DEMI MOORE'S striking nude portrait on the August cover of Vanity Fair magazine, coyly wrapped in white, is a calculated publicity stunt during the dog days of summer, and a slick example (not the first) of Hollywood's current romance with pregnancy.
But as someone 32 weeks into her second pregnancy, I find Moore's photo to be a radiant and proud expression of pregnancy in full bloom, in spite of the PR cynicism that gave birth to it. If you can't hide it, why not flaunt it?
Her picture is especially inspiring in the heart of summer, when pregnancy is generally considered to be a sloshy, inconvenient, insomniac condition. Sure, the discomforts are considerable. But are the advantages. Pregnancy is a time when hormones can strike an amiable balance, complexions glow, hair is luxuriant and nails look great.
Being pregnant is a liberation from the usual visual expectations placed on women lounging on the sand or anywhere else.
During a recent stay at the beach, I wore borrowed maternity bathing suits -- not exactly on the cutting edge of fashion -- and felt much less self-conscious than I usually am down the ocean when I'm not pregnant and have no excuses for a bulging belly. I spoke a body language unconstrained by standard measurements.
Why, then, does Moore's "with child" pose make people squirm?
In a society that has difficulty coming to terms with any form of nudity -- witness the recent censorship of nude portraiture in the Columbia Festival of the Arts exhibition, and the giddy over-coverage of the Nude Olym-picks Games in Darlington -- our discomfort is amplified when it is pregnant nudity.
It's not the breasts, protected simply by a long, elegant arm. It's not the tastefully shadowed region below the waist: These are the air-brushed images we've become accustomed to in magazines, movies, videos, ads and even television.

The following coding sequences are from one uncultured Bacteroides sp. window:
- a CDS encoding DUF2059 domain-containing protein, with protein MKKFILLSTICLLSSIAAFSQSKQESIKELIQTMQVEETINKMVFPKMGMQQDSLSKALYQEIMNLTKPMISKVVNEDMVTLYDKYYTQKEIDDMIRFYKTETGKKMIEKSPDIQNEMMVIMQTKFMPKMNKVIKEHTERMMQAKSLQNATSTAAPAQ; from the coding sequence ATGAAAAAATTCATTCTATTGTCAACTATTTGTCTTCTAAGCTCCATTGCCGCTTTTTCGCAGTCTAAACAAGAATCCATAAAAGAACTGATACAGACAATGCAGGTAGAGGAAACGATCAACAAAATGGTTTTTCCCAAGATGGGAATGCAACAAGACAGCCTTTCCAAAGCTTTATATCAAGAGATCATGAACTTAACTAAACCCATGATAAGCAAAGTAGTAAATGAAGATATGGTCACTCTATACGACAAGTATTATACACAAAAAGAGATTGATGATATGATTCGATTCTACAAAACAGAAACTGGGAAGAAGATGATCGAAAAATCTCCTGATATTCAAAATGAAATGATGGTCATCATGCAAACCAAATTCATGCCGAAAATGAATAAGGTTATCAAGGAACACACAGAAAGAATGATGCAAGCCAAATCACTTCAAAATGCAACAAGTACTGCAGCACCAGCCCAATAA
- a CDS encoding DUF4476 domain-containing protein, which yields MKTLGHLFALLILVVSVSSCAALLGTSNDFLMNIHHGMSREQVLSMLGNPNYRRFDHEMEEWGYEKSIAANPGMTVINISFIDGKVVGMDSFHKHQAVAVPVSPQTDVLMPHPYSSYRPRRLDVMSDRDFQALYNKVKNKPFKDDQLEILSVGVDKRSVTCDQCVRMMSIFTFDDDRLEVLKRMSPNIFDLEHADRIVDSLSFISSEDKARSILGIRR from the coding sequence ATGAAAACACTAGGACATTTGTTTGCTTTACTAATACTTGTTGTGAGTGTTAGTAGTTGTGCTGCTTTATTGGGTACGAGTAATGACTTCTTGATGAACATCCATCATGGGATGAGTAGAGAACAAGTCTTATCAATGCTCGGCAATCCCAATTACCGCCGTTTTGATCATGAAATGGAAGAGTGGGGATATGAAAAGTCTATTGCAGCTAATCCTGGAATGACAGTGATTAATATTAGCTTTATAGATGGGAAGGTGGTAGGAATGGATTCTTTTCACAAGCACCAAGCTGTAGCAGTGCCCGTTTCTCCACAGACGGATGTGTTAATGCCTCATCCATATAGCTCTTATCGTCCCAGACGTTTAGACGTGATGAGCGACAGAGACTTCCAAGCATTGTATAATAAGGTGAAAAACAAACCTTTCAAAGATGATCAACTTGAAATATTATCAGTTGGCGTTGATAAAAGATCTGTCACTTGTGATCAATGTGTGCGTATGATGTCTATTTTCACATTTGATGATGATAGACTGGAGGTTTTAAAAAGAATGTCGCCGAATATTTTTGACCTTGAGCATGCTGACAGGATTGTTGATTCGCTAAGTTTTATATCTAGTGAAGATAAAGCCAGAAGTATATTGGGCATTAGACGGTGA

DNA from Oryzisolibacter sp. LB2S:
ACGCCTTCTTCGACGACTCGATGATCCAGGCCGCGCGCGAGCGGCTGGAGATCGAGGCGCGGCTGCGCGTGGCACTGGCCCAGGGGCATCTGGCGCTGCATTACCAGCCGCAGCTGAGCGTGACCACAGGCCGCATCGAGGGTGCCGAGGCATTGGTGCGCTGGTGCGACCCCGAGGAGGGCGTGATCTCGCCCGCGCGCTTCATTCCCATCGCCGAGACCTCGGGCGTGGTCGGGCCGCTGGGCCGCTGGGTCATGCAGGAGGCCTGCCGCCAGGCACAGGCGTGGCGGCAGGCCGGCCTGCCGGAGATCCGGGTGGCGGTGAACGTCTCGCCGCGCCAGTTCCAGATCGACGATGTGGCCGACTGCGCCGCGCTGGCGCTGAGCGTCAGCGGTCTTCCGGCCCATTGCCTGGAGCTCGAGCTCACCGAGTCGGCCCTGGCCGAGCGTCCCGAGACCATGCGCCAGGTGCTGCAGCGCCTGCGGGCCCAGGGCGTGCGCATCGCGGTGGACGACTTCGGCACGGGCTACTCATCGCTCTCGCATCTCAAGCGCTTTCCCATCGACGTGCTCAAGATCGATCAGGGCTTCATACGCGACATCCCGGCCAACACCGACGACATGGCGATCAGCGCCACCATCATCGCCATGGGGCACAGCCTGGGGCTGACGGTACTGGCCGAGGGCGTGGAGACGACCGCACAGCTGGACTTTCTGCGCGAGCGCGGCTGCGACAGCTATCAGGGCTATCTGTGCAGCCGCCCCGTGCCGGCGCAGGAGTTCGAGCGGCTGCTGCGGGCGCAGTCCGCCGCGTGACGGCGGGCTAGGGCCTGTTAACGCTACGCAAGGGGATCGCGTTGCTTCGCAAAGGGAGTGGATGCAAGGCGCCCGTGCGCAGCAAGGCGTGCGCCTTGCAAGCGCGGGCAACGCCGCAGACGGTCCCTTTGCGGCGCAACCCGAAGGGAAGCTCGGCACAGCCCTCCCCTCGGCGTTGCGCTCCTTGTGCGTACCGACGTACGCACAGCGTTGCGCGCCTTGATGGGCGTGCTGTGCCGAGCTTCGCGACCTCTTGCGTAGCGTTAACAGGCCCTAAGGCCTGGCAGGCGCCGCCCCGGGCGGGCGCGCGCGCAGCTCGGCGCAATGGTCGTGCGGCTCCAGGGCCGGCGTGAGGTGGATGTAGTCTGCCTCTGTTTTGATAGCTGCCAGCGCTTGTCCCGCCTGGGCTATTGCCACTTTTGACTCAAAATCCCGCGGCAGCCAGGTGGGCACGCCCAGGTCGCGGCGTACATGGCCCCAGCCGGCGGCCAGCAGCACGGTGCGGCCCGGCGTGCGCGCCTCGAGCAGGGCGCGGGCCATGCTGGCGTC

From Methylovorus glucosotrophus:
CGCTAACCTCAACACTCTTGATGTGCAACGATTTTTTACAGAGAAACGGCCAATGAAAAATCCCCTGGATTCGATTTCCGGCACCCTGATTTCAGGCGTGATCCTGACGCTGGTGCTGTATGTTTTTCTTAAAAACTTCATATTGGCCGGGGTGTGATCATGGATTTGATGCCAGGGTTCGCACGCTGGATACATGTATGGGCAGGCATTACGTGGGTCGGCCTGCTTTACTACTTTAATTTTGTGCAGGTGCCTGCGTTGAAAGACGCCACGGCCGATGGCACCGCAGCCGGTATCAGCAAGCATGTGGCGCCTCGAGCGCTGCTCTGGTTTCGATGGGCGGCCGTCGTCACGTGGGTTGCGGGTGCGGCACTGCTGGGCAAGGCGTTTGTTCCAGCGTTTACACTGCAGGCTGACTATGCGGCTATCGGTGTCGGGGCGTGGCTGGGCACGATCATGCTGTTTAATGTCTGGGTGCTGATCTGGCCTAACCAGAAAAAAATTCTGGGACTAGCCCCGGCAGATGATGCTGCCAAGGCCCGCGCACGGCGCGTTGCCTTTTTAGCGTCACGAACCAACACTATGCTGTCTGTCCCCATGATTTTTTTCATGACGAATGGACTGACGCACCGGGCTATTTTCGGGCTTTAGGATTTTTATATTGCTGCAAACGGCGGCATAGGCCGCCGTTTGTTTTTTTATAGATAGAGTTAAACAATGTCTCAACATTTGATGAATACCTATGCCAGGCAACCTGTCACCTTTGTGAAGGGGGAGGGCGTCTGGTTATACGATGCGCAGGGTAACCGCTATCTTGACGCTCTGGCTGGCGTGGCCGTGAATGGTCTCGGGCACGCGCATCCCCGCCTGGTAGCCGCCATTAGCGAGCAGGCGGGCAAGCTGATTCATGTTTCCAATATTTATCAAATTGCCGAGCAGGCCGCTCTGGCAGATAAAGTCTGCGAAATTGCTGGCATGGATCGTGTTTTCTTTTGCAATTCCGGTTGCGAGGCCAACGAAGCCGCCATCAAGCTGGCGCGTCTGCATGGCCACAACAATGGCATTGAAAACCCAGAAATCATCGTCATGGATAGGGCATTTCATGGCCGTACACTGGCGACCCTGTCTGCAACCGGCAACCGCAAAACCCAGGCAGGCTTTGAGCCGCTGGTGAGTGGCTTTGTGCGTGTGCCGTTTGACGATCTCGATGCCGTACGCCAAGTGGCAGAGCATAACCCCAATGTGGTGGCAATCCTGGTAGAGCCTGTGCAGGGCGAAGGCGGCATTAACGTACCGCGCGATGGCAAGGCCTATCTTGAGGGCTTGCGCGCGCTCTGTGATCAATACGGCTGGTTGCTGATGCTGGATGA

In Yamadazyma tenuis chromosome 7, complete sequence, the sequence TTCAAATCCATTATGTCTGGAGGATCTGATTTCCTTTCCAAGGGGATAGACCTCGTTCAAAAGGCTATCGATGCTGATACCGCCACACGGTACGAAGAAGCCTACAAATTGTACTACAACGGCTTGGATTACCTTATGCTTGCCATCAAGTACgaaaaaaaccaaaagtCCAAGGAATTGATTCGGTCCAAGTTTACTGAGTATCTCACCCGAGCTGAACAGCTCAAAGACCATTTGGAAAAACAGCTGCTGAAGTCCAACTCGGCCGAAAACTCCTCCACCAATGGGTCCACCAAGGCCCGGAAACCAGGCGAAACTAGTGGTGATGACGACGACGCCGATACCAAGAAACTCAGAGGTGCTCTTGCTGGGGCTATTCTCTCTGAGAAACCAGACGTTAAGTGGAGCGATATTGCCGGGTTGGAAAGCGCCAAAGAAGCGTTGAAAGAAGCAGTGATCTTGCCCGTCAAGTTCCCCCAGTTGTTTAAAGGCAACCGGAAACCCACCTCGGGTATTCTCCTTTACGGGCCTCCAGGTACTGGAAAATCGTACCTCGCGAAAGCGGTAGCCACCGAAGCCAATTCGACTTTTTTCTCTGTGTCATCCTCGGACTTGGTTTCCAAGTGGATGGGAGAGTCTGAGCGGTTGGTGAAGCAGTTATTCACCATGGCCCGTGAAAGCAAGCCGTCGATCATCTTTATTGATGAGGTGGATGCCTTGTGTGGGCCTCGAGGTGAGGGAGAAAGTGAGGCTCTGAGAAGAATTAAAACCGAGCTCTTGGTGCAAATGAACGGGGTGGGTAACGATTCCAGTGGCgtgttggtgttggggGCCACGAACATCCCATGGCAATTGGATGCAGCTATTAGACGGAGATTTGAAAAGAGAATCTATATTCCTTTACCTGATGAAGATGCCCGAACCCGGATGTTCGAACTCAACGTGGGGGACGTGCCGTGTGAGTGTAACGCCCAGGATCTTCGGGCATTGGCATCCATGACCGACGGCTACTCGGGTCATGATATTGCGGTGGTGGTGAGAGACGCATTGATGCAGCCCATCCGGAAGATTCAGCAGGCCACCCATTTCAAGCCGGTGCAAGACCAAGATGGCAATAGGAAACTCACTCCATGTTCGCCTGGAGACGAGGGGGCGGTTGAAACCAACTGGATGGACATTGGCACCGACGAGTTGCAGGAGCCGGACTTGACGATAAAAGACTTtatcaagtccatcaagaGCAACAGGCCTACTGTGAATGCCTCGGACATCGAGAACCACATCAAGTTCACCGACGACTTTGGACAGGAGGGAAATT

It's the sensual, egg-shaped, protruding belly Moore cradles and caresses that has ignited a talk-show conflagration. The belly is proof-positive sex has taken place. It reminds us of our confusion and our hypocrisy about the blissful drive that makes life possible and its consequences, the graphic and occasionally violent birth process. Moore's au naturel pose, strong and even haughty -- pre-contractions -- is considered indecent. But videotaped births, in which women are totally exposed while often at the mercy of excruciating labor pains, are seen in many households.
And possibly, Moore's portrait is a depiction of the female power men are uncomfortable with. Embracing her stomach, Moore is the epitome of self-containment. She and other pregnant women, awash in dreams about the being stirring inside, don't need anybody else. Mother and fetus constitute a closed circle, closed even to father and husband Bruce Willis.
Pregnancy is also a lightning rod for many critical issues facing this country: the high rate of teen-age pregnancies, infant mortality, abortion, smoking, fetal alcohol syndrome, workplace regulations regarding pregnant women.
Moore's brash pictorial assertion that she is pregnant and proud of it momentarily diverts attention from these issues, offering an apolitical, fundamentally maternal view of pregnancy that I find refreshing.
For myself, there is something fun about being pregnant and reveling in it: wearing mini-skirts, playful and colorful dresses, and my hair gooed and tied up with a scarf. Maybe Moore and this 30-something mother share a common goal: We're both defying the stereotypes of motherhood as a time to grow up and develop varicose veins by proclaiming it a time to feel pretty and even, heaven forbid, sexy.